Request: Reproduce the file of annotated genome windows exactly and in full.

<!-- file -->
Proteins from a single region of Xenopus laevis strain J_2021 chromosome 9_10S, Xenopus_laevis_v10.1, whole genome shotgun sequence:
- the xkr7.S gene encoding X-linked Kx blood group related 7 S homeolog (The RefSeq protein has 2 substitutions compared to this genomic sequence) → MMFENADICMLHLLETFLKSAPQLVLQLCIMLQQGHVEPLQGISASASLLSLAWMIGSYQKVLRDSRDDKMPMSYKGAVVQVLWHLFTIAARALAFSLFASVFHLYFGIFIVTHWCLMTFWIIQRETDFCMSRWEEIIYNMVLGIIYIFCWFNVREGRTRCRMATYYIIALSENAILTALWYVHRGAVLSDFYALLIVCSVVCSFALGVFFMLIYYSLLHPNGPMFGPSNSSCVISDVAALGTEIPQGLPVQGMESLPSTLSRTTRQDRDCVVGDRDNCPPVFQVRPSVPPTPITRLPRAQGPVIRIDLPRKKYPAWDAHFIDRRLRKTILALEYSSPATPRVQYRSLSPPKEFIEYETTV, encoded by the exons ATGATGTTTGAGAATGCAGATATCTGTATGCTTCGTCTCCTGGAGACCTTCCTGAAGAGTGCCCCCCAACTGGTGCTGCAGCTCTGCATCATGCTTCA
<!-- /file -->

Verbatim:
Proteins from a single region of Xenopus laevis strain J_2021 chromosome 9_10S, Xenopus_laevis_v10.1, whole genome shotgun sequence:
- the xkr7.S gene encoding X-linked Kx blood group related 7 S homeolog (The RefSeq protein has 2 substitutions compared to this genomic sequence) → MMFENADICMLHLLETFLKSAPQLVLQLCIMLQQGHVEPLQGISASASLLSLAWMIGSYQKVLRDSRDDKMPMSYKGAVVQVLWHLFTIAARALAFSLFASVFHLYFGIFIVTHWCLMTFWIIQRETDFCMSRWEEIIYNMVLGIIYIFCWFNVREGRTRCRMATYYIIALSENAILTALWYVHRGAVLSDFYALLIVCSVVCSFALGVFFMLIYYSLLHPNGPMFGPSNSSCVISDVAALGTEIPQGLPVQGMESLPSTLSRTTRQDRDCVVGDRDNCPPVFQVRPSVPPTPITRLPRAQGPVIRIDLPRKKYPAWDAHFIDRRLRKTILALEYSSPATPRVQYRSLSPPKEFIEYETTV, encoded by the exons ATGATGTTTGAGAATGCAGATATCTGTATGCTTCGTCTCCTGGAGACCTTCCTGAAGAGTGCCCCCCAACTGGTGCTGCAGCTCTGCATCATGCTTCA